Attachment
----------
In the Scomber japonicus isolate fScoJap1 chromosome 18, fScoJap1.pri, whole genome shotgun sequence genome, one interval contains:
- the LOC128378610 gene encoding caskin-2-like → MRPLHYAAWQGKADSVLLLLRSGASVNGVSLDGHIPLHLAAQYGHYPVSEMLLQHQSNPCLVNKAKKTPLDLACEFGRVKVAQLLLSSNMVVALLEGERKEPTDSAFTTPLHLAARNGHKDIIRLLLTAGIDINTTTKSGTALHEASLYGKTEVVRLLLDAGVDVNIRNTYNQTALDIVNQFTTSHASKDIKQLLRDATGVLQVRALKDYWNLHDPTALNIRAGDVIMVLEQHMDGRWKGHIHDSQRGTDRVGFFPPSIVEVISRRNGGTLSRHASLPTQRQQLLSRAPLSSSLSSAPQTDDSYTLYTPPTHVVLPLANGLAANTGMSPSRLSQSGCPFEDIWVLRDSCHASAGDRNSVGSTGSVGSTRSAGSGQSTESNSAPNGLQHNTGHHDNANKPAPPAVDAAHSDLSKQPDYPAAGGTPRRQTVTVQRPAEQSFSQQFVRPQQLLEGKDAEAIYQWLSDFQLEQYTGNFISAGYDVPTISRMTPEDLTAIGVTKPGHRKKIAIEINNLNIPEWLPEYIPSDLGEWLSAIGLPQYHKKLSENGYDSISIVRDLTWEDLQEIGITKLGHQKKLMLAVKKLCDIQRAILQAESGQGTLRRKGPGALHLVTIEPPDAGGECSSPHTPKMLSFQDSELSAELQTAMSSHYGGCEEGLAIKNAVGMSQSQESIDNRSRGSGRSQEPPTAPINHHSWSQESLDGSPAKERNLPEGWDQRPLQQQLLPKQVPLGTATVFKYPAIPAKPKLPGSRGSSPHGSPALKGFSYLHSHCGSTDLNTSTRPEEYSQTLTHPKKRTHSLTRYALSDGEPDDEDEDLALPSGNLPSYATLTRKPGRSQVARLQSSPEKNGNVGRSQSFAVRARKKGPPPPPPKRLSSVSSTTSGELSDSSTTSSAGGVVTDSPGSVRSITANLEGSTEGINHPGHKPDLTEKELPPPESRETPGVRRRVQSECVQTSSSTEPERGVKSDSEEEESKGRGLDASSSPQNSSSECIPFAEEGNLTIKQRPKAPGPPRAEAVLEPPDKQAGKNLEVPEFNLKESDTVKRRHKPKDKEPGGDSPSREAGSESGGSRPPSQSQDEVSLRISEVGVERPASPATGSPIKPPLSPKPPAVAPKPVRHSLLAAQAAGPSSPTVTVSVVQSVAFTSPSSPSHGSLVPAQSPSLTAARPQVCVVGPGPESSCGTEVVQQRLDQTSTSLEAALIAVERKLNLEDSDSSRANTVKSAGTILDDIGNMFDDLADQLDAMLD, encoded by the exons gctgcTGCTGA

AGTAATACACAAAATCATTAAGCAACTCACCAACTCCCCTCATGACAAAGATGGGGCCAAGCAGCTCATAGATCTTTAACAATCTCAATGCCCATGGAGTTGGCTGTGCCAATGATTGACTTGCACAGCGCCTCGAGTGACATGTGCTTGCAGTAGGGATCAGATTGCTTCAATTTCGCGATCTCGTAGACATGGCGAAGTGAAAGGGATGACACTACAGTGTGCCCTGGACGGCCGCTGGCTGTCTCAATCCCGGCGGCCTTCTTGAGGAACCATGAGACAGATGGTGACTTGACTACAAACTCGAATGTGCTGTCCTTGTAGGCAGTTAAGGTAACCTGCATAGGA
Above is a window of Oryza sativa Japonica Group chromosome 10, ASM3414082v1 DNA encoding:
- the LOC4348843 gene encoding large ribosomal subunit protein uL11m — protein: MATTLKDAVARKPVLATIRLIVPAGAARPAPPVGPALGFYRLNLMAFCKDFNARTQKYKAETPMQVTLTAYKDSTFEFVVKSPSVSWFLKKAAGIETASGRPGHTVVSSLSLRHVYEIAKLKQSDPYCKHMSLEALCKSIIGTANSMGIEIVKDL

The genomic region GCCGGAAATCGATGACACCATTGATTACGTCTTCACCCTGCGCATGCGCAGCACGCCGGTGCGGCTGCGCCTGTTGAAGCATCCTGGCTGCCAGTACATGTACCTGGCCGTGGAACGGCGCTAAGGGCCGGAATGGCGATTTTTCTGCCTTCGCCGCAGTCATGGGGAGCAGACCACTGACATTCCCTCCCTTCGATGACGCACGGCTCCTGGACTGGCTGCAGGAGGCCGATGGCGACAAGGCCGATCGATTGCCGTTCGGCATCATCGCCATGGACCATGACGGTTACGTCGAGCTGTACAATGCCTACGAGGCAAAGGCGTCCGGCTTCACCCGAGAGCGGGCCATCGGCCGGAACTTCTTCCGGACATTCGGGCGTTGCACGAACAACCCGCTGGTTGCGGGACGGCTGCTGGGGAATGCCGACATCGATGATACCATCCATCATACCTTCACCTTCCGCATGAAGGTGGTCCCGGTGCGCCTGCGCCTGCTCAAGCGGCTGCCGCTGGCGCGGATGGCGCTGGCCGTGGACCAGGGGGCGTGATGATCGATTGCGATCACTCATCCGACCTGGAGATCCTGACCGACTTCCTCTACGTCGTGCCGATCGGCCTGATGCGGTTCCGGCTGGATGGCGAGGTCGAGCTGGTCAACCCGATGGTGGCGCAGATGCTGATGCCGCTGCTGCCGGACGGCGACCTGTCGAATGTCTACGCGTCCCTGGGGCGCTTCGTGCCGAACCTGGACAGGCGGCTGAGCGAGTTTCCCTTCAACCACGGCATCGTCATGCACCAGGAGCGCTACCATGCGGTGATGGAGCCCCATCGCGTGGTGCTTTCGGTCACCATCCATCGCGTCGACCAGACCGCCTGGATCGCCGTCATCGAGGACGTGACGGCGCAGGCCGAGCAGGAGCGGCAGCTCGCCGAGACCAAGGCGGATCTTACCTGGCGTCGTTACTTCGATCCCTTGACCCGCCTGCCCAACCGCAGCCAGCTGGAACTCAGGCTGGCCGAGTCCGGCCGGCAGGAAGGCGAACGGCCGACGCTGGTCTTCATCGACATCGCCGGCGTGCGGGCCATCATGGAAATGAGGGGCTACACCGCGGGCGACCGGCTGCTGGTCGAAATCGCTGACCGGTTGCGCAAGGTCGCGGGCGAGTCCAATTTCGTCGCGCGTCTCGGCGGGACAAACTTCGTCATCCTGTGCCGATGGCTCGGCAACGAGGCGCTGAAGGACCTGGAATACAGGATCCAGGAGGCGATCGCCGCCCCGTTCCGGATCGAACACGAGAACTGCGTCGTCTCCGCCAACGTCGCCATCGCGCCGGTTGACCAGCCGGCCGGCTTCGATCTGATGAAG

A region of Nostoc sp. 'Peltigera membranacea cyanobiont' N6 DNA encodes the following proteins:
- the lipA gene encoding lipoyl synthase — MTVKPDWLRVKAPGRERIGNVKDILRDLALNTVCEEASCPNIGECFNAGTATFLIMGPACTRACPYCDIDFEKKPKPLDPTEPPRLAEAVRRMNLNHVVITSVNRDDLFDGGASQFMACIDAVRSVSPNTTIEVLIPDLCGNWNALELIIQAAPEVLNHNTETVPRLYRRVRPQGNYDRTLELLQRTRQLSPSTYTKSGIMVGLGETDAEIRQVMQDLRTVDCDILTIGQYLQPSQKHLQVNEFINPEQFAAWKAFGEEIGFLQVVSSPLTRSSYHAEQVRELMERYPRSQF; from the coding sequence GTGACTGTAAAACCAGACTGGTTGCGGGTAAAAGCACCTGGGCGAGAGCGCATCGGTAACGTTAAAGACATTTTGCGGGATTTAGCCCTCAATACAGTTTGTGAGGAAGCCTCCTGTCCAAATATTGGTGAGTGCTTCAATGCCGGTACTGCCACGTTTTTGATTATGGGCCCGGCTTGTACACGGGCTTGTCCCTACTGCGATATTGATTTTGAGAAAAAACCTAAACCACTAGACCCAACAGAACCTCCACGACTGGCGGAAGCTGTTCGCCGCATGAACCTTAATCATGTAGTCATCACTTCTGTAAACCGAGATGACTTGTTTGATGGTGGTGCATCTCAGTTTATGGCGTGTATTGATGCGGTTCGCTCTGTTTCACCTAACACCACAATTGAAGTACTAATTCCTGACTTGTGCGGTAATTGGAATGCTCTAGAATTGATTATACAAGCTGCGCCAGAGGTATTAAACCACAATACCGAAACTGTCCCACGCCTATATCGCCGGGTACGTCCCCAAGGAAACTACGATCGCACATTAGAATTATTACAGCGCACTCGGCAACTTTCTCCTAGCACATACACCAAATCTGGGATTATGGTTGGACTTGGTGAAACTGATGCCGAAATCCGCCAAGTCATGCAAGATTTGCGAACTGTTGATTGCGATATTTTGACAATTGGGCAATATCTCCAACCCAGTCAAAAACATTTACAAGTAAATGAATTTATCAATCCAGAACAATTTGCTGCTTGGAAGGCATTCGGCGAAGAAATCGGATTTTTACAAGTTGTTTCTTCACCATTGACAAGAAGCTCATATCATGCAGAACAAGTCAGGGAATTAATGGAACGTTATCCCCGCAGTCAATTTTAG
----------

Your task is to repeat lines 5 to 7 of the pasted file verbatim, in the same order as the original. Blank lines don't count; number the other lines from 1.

- the LOC4348843 gene encoding large ribosomal subunit protein uL11m — protein: MATTLKDAVARKPVLATIRLIVPAGAARPAPPVGPALGFYRLNLMAFCKDFNARTQKYKAETPMQVTLTAYKDSTFEFVVKSPSVSWFLKKAAGIETASGRPGHTVVSSLSLRHVYEIAKLKQSDPYCKHMSLEALCKSIIGTANSMGIEIVKDL

The genomic region GCCGGAAATCGATGACACCATTGATTACGTCTTCACCCTGCGCATGCGCAGCACGCCGGTGCGGCTGCGCCTGTTGAAGCATCCTGGCTGCCAGTACATGTACCTGGCCGTGGAACGGCGCTAAGGGCCGGAATGGCGATTTTTCTGCCTTCGCCGCAGTCATGGGGAGCAGACCACTGACATTCCCTCCCTTCGATGACGCACGGCTCCTGGACTGGCTGCAGGAGGCCGATGGCGACAAGGCCGATCGATTGCCGTTCGGCATCATCGCCATGGACCATGACGGTTACGTCGAGCTGTACAATGCCTACGAGGCAAAGGCGTCCGGCTTCACCCGAGAGCGGGCCATCGGCCGGAACTTCTTCCGGACATTCGGGCGTTGCACGAACAACCCGCTGGTTGCGGGACGGCTGCTGGGGAATGCCGACATCGATGATACCATCCATCATACCTTCACCTTCCGCATGAAGGTGGTCCCGGTGCGCCTGCGCCTGCTCAAGCGGCTGCCGCTGGCGCGGATGGCGCTGGCCGTGGACCAGGGGGCGTGATGATCGATTGCGATCACTCATCCGACCTGGAGATCCTGACCGACTTCCTCTACGTCGTGCCGATCGGCCTGATGCGGTTCCGGCTGGATGGCGAGGTCGAGCTGGTCAACCCGATGGTGGCGCAGATGCTGATGCCGCTGCTGCCGGACGGCGACCTGTCGAATGTCTACGCGTCCCTGGGGCGCTTCGTGCCGAACCTGGACAGGCGGCTGAGCGAGTTTCCCTTCAACCACGGCATCGTCATGCACCAGGAGCGCTACCATGCGGTGATGGAGCCCCATCGCGTGGTGCTTTCGGTCACCATCCATCGCGTCGACCAGACCGCCTGGATCGCCGTCATCGAGGACGTGACGGCGCAGGCCGAGCAGGAGCGGCAGCTCGCCGAGACCAAGGCGGATCTTACCTGGCGTCGTTACTTCGATCCCTTGACCCGCCTGCCCAACCGCAGCCAGCTGGAACTCAGGCTGGCCGAGTCCGGCCGGCAGGAAGGCGAACGGCCGACGCTGGTCTTCATCGACATCGCCGGCGTGCGGGCCATCATGGAAATGAGGGGCTACACCGCGGGCGACCGGCTGCTGGTCGAAATCGCTGACCGGTTGCGCAAGGTCGCGGGCGAGTCCAATTTCGTCGCGCGTCTCGGCGGGACAAACTTCGTCATCCTGTGCCGATGGCTCGGCAACGAGGCGCTGAAGGACCTGGAATACAGGATCCAGGAGGCGATCGCCGCCCCGTTCCGGATCGAACACGAGAACTGCGTCGTCTCCGCCAACGTCGCCATCGCGCCGGTTGACCAGCCGGCCGGCTTCGATCTGATGAAG

A region of Nostoc sp. 'Peltigera membranacea cyanobiont' N6 DNA encodes the following proteins: